An estimated 10 million gallons of untreated wastewater was discharged into Elliott Bay on Monday night from the West Point Treatment Plant in Seattle's Magnolia neighborhood.

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About 10 million gallons of raw sewage spilled into Elliott Bay on Monday night and Tuesday morning because of an equipment failure at the West Point treatment plant in Magnolia.

The overflow, during a three-hour period ending at 1 a.m. Tuesday, happened when a switch in a tank malfunctioned, opening a gate and diverting all raw sewage arriving at the plant directly into Puget Sound.

It took three hours to repair the switch so the gate would shut, said plant manager Pam Elardo.

County officials have closed the nearby beach and are taking water samples to determine the overflow’s effects.

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Elardo dispatched a crew of six to walk the beach Tuesday morning and said no waste was found on the beaches. “It’s not a discernible effect on the receiving water,” Elardo said. “But this is a big deal, it is not something that should be happening and we want to be sure it doesn’t happen again.”

The spill represents a fraction of the plant’s volume — it treats an average of 130 million gallons of wastewater a day from Seattle and surrounding communities — but nonetheless shocked clean-water advocates around the Sound.

“Obviously that’s bad,” said David Dicks, executive director of the Puget Sound Partnership, a state agency charged with protecting and preserving the Sound. “The input of raw sewage into Puget Sound is bad and we need to be very vigilant about how treatment plants operate and make sure they are fully operational at all times.”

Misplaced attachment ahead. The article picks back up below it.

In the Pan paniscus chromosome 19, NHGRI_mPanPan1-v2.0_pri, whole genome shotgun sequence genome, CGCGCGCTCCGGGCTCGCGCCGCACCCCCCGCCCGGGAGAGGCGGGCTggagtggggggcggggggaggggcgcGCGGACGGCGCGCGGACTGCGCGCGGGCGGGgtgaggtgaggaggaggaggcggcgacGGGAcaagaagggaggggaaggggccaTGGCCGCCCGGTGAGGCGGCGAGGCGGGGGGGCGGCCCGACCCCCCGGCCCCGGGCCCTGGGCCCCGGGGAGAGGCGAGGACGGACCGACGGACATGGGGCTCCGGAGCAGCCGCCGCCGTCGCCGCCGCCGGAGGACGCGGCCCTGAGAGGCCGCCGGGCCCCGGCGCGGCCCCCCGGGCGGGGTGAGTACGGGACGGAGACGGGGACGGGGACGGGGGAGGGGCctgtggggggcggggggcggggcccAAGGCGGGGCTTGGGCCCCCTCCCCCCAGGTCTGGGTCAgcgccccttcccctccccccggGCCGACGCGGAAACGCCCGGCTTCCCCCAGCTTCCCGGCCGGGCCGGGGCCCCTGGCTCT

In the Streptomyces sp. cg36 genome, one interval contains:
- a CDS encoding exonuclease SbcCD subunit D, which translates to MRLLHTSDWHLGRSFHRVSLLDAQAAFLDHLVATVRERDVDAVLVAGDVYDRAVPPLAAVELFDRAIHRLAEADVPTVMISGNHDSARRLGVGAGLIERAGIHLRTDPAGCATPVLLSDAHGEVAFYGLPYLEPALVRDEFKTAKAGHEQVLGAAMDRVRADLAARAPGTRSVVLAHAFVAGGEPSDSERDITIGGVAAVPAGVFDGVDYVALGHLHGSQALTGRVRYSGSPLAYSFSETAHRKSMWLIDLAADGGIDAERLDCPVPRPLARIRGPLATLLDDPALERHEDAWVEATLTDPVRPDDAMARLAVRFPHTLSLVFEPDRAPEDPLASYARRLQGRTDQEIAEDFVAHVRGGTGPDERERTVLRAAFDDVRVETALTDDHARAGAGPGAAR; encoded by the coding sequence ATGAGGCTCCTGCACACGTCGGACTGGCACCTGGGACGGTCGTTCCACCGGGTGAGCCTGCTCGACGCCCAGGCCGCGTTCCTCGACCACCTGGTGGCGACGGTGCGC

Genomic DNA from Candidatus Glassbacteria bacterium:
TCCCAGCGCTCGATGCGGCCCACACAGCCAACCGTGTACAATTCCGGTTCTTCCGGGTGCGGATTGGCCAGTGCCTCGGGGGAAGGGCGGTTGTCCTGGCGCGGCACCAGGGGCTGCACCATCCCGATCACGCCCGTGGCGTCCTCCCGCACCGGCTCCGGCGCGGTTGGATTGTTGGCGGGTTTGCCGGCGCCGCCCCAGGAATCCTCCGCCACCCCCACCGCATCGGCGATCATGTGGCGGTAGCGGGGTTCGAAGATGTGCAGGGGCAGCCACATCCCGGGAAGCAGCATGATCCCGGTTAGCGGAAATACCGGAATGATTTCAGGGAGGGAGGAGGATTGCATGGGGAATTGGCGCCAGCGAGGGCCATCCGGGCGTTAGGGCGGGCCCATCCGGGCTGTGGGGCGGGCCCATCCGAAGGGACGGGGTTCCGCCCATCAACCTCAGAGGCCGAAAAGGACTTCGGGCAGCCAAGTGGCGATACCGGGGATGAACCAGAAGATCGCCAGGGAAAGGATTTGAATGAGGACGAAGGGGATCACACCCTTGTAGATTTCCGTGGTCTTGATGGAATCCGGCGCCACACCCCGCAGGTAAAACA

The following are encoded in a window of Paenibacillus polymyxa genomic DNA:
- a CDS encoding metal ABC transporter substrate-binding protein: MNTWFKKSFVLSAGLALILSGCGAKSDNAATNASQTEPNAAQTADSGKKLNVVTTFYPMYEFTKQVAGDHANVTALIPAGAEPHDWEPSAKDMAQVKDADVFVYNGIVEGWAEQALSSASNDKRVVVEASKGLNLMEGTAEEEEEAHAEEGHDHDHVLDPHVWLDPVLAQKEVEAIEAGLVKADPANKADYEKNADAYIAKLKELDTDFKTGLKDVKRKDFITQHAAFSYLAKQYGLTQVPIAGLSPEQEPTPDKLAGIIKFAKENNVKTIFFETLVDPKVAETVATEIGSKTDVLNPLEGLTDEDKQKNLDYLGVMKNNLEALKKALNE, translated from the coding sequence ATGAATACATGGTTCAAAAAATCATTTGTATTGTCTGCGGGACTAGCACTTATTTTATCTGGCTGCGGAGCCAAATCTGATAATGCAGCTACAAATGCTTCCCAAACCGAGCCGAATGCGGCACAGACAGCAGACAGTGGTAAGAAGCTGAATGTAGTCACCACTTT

The last major spill was during five days in June, when as many as 493,000 gallons of untreated sewage spilled into Puget Sound from a corroded Bainbridge Island pipe. In 1993, 8 million gallons of untreated sewer water spilled from an Edmonds plant onto streets, wetlands and finally into Puget Sound.

King County notified the state Department of Ecology at 10:40 p.m. Monday of the recent spill, said Mark Henley, permit manager at Ecology for King County wastewater treatment. “The department is very disappointed and concerned that this happened last night,” Henley said.

The malfunction happened when workers tried to engage a standby position for the emergency bypass gate at the front of the plant, which is routinely set during heavy rains. Instead, the switch malfunctioned and swung the gate open.

The plant management team will be dissecting the event, the crew’s response, and maintenance practices, Elardo said.

“In the context of how many pieces of equipment there are at this plant, it’s not surprising, things happen,” Elardo said. “But it is such a critical piece of equipment. I am not happy this happened.”

The county has five days to file a written report about what happened. Enforcement action, including fines of up to $10,000 per day and a regulatory order, could result from the spill. “Ten million gallons is a very large spill, it is unacceptable,” Henley said.

Neighbors of the plant were surprised by the news — and aghast.

“That is my front yard,” said Mary Beth Dols, a Magnolia resident. “I think it’s appalling.”

Lynda V. Mapes: 206-464-2736 or lmapes@seattletimes.com